For a time, the CID had success in seeking voluntary contributions from these property owners. But that has decreased over time, according to the report.
The CID has raised the millage rate in the CID multiple times since 2002. The tax rate went from about 2.2 mills to 5 mills by 2005. The rate has not changed since 2005, according to the report. A mill is a $1 tax on every $1,000 of assessed property value.
The report doesn’t name the DACID in the following comment, but does observe:
- “Urban CIDs in Georgia report that they are facing increasing challenges associated with the growth of commercial multifamily residential properties. … Alternatives to CIDs, such as SSDs [special service districts] and BIDs [business improvement districts] provide a mechanism for including these types of properties in the digest.”
One of these alternatives, an SSD, was used to help finance construction of SunTrust Park, where the Atlanta Braves are to play starting in 2017.
Cumberland CID agreed to pay $10 million into the $300 million to be provided by Cobb County, according to the 2013 memorandum of understanding signed by the Braves, Cobb County, and Cobb-Marietta Coliseum Exhibit Hall Authority.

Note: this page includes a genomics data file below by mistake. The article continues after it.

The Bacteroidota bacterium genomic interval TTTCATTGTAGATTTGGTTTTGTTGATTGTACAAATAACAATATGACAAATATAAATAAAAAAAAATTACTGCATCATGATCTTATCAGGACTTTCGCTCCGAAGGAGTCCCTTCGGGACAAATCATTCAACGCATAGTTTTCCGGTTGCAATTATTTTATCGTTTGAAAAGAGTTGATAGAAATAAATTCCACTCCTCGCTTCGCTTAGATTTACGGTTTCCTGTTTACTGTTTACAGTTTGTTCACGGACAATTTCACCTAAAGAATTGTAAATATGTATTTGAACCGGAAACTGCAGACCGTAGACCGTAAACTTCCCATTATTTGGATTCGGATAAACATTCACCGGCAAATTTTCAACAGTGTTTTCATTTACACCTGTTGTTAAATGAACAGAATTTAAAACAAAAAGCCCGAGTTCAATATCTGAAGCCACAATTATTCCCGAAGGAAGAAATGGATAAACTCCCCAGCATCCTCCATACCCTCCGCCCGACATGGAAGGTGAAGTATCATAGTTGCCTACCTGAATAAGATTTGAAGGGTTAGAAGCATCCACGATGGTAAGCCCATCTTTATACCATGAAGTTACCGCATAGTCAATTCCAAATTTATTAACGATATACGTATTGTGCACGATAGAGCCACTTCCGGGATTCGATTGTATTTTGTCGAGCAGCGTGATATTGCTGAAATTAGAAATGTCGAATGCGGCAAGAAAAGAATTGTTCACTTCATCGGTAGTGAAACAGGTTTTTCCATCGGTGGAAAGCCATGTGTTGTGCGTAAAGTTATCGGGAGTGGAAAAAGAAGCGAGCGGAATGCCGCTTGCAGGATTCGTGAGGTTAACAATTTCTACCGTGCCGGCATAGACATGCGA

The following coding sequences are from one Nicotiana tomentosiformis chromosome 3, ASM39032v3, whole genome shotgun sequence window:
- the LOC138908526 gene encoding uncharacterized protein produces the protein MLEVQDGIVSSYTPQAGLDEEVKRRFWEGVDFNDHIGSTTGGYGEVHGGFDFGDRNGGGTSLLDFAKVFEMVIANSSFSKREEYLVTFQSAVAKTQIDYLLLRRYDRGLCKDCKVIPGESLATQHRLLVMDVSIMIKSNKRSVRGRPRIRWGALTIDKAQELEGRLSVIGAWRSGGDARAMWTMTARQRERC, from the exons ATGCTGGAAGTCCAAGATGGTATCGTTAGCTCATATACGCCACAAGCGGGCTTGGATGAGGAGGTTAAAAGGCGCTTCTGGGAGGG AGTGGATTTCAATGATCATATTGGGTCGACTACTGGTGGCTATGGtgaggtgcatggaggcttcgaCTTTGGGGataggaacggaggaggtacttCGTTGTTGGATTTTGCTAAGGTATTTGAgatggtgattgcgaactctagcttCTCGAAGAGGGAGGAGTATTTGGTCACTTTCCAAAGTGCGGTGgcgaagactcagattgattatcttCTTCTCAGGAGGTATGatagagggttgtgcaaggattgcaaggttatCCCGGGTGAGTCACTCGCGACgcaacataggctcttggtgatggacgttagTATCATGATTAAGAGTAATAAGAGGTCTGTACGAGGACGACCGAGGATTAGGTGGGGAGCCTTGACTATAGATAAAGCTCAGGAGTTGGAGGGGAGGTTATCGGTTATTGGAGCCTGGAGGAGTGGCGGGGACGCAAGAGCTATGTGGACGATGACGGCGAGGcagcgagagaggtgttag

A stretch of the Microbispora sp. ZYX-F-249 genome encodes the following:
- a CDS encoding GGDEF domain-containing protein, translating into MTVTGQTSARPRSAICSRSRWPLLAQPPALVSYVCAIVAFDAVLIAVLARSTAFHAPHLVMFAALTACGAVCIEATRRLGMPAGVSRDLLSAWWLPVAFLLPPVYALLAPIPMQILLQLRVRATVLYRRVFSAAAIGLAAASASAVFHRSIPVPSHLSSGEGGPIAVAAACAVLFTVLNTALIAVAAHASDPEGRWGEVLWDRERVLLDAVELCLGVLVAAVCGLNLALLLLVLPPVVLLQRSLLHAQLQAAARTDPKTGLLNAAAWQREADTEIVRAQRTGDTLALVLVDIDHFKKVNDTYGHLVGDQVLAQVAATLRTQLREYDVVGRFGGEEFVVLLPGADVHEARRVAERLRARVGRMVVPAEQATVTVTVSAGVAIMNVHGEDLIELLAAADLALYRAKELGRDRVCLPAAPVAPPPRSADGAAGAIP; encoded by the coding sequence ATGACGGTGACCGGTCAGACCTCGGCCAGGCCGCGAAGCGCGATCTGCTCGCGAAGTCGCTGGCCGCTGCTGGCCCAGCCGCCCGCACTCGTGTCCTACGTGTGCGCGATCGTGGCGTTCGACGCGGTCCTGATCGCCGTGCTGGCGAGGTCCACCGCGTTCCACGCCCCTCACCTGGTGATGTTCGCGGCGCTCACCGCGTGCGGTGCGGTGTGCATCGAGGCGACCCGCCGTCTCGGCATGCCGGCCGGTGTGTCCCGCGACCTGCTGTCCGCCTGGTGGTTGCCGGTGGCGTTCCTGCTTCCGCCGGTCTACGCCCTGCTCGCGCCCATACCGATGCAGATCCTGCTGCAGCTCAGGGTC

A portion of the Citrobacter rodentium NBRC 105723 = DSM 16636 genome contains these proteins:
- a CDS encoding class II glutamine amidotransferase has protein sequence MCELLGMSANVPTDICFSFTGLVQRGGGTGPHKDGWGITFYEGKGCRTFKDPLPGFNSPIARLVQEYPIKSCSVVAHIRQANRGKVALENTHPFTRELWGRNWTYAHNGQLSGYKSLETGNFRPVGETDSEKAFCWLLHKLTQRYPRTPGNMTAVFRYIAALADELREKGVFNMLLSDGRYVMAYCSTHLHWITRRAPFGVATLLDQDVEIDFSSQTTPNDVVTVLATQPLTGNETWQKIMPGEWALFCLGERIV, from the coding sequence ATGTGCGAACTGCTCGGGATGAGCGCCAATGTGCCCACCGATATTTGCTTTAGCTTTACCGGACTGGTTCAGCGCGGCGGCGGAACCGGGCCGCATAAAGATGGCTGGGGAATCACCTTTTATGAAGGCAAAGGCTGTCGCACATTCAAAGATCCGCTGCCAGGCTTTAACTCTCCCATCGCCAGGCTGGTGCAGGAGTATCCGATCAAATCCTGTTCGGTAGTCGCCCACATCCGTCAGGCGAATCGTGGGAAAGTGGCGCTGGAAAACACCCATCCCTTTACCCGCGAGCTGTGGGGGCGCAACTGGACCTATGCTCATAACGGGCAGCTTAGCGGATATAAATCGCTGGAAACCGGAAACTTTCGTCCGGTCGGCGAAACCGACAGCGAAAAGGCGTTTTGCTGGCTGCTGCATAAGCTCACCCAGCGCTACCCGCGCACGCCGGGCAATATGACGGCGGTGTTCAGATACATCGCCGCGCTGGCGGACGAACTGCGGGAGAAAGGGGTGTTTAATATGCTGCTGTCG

This sum and other revenue streams weren’t enough to meet the annual debt payment on bonds sold to fund the ballpark’s construction. That’s because the Cumberland CID has a maximum tax rate of 5 mills and the rate has been at 5 mills since inception, according to the report.
To raise sufficient funds to make debt payments, Cobb County formed a brand new tax district that generally overlaps the Cumberland CID. The county’s board of commissioners enabled this special service district to tax properties that are exempt under CID provisions.
The new Cumberland SSD will levy a 3-mill property tax on apartment complexes. The measure specifically excludes privately owned townhouses and apartments. The SSD is projected to raise $5.2 million a year that will be used to make debt payments on the bonds, according to the MOU.